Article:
It would be simple to say “innovation” is the buzzword du jour. The reality, however, is that innovation has been the predominant buzzword for business over much of the past decade, easily surpassing terms like “collaboration,” “synergy” and “paradigm.”
Perhaps the most interesting aspect of innovation’s tenacity is that it started being most heavily used a year or two before the economy fell off the cliff (or was pushed, depending on your perspective) in late 2008. Before the recession, it was a mantra for business and product differentiation. Today, while the term maintains its differentiation meaning, it has morphed into a core survival tactic.
If there is one facet of innovation that seems to go generally unobserved, it is that innovation does not always equal complexity. More often than not, it means exactly the opposite.
Though Apple has shown the business world for decades that hiding complexity behind a simple-to-use interface is the way forward, most companies remain fixated on the complexity aspects of innovation.
“The more complexity there is in the market, the more that something simpler stands out,” said John Maeda, president of the Rhode Island School of Design, in his book “The Laws of Simplicity.” A recent survey by Automation World of its subscribers shows that Maeda’s conclusion is accurate in the eyes of the technology end user.
When asked: “When it comes to the automation technology you apply in your job, which aspect do you consider to be the most innovative?” sixty percent of respondents chose ease of implementation or ease of connectivity. Their other choices were reduced energy consumption, high levels of precision and reduced footprint.
Given choices that directly save money and precious space on the factory floor, or that enable the attainment of higher quality, ease (i.e., less complexity) still wins the day. And not just in terms of simply being preferred, but in being viewed as truly innovative.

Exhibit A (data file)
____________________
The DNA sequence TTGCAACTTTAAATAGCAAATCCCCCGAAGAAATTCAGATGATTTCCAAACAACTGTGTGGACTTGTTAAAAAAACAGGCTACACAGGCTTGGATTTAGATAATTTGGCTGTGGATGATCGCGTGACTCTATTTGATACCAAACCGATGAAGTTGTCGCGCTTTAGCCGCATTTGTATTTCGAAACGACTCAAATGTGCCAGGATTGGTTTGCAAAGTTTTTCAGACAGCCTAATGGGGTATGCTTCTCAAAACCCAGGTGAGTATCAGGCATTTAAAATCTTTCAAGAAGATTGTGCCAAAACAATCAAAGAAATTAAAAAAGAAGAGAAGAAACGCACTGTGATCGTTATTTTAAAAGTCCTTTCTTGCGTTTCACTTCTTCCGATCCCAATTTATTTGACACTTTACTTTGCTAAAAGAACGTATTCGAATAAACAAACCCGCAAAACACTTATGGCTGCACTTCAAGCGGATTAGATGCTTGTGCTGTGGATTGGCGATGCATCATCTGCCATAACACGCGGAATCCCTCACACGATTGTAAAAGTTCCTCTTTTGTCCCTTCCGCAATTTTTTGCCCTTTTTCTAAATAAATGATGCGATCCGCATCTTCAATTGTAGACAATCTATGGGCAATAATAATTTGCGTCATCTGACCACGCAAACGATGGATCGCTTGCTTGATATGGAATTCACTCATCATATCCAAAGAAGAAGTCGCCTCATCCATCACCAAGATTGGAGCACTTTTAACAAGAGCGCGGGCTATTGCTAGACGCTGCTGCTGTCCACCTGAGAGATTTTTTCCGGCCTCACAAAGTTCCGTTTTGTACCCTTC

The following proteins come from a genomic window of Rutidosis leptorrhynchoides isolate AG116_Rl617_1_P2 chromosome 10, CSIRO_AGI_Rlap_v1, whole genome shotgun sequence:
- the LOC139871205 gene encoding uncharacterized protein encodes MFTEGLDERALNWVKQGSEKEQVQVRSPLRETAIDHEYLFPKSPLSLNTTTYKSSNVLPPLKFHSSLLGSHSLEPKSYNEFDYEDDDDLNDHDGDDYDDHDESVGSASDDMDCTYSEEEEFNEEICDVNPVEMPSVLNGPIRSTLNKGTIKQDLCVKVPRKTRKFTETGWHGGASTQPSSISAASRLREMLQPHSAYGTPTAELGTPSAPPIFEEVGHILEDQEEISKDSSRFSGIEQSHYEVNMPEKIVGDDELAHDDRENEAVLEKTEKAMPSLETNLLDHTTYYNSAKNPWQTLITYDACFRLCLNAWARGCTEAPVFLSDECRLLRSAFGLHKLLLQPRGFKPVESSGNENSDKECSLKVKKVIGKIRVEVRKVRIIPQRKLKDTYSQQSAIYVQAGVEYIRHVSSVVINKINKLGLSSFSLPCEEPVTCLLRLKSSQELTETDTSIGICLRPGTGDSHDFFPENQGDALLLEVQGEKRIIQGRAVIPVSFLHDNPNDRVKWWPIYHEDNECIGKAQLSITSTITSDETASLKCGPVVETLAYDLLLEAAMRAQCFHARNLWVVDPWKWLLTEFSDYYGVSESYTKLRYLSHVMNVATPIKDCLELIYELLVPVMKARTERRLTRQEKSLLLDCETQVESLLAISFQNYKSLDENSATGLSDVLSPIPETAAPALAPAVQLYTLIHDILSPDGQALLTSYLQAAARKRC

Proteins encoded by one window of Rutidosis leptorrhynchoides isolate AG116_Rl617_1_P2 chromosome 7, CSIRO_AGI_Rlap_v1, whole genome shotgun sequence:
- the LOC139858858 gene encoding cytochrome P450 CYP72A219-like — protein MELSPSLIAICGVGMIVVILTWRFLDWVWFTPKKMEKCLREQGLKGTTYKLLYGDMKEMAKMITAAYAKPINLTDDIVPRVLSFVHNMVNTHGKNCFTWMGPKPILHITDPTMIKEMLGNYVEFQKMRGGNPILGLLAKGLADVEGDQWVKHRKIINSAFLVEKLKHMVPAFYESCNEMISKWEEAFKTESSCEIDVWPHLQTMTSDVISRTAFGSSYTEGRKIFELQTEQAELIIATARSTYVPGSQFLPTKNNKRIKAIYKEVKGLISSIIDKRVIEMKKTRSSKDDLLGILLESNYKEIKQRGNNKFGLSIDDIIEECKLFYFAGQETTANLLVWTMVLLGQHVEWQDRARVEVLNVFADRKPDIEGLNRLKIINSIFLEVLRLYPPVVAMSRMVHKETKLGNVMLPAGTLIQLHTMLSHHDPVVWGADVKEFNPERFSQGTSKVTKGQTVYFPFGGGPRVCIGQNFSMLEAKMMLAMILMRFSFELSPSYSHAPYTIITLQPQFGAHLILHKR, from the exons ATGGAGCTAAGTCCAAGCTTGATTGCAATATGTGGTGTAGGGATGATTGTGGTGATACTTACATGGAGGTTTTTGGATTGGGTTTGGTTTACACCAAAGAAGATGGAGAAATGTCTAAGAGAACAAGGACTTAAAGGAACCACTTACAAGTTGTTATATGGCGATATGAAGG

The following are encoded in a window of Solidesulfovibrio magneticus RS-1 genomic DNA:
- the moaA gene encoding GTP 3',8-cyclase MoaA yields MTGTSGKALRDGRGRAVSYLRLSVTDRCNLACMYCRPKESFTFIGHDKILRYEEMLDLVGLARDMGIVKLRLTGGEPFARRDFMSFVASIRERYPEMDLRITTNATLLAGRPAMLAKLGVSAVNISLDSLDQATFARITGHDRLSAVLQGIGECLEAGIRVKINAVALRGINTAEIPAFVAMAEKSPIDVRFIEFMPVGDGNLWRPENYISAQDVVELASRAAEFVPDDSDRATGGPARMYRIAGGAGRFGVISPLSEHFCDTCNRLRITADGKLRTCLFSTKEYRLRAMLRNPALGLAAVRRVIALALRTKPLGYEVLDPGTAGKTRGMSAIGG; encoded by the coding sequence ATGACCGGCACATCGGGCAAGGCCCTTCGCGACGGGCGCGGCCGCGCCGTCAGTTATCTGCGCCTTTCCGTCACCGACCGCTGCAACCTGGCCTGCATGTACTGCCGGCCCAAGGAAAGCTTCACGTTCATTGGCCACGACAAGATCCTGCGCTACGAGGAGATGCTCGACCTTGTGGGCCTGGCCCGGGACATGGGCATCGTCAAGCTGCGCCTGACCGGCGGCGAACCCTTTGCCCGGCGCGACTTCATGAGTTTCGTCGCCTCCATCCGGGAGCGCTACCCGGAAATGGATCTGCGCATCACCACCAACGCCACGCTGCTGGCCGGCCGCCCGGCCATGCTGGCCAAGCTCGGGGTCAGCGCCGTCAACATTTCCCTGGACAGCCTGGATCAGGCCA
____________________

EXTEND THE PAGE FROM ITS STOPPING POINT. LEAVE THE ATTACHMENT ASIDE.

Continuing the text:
Ethernet gets the nod
In response to the survey question: “What do you consider to have been the most innovative development in automation technology over the past 10 years?” more than a third of the respondents agreed that integration of Ethernet at the system and device level was the most innovative automation technology they had seen. Most interesting was the high level of agreement — 41 percent — this option received for a question that featured an “other” option.
Responses in the “other” category were, not surprisingly, widely scattered over an array of suggestions. A few of the “other” suggestions most widely cited included software advances, retrofit replacements, faster processors and even several write-ins citing “all of the above.” The options given were: high-precision control, mobile and remote connectivity, industrial wireless devices and integration of Ethernet.
Mobile and remote device/system connectivity was the next highest vote getter after Ethernet, garnering nearly 25 percent of responses.
Of particular interest when reviewing the responses to this question about the most innovative development in automation over the past decade comes from consideration of the survey’s respondents. Of the more than 225 respondents to the survey, the division between discrete and process industries was basically 50/50, with 19.8 percent in the batch processing industries, 30.8 percent in continuous processing, and 49.3 in discrete manufacturing.
This even division of responses between discrete and process industries indicates that the view of Ethernet as the most innovative automation advance over the past decade is a shared perception across both industry sectors. A closer inspection of the survey data shows that 62 percent of those citing Ethernet as the most innovative automation technology work in the process industries.
RELATED CONTENT: Click here to read what Automation World readers think are the most innovative automation technologies they’ve seen in the past year.
Asking survey respondents to look into the future and offer their thoughts on the future of automation technology innovation is always captivating. Some of this year’s responses offered some intriguing possibilities.
For example, Danny Rich of Sun Chemical Corp. (Parsippany, N.J.) thinks that fiber optics will be used to replace all wires in a facility to address NEMA explosion issues.
Totally new properties and capabilities will be introduced into automation technologies with the continued development of nano materials and machines, says Eugene C. Clark of the Kohler Co. (Kohler, Wis.).
The use of wireless technologies and integration interfaces, according to Rick Rice of Crest Foods (Edmond, Okla.), will one day be used to link “dumb” devices on a production line to create a complete control solution and data collection point.